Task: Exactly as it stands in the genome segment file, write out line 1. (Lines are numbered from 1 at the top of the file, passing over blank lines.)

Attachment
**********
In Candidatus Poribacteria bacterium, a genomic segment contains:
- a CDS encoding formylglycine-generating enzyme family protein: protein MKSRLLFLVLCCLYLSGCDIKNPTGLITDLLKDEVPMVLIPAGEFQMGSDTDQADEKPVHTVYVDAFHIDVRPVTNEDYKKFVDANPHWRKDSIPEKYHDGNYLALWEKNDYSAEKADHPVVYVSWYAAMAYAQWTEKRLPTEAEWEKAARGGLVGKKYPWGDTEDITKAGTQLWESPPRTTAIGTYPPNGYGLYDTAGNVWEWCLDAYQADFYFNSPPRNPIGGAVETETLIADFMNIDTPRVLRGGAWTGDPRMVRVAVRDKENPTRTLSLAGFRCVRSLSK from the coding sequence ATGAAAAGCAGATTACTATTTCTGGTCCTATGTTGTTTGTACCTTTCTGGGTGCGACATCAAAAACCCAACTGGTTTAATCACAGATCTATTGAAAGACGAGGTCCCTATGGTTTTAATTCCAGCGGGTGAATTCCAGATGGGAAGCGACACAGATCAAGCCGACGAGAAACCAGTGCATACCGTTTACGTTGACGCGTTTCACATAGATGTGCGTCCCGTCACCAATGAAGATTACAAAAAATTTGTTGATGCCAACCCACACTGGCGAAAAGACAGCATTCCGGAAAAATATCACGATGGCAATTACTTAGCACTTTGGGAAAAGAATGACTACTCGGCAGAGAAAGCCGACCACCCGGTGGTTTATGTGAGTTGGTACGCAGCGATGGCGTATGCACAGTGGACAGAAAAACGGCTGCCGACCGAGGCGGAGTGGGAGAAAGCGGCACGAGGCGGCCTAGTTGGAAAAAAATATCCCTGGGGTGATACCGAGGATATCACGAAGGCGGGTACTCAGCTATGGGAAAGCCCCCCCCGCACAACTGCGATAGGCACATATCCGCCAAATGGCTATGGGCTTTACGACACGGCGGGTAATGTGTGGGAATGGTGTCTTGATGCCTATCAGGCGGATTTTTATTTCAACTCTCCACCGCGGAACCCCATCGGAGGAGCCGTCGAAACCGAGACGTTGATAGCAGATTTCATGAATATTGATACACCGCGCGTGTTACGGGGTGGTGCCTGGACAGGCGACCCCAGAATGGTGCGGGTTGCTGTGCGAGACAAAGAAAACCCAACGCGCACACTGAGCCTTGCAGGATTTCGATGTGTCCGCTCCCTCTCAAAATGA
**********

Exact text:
In Candidatus Poribacteria bacterium, a genomic segment contains: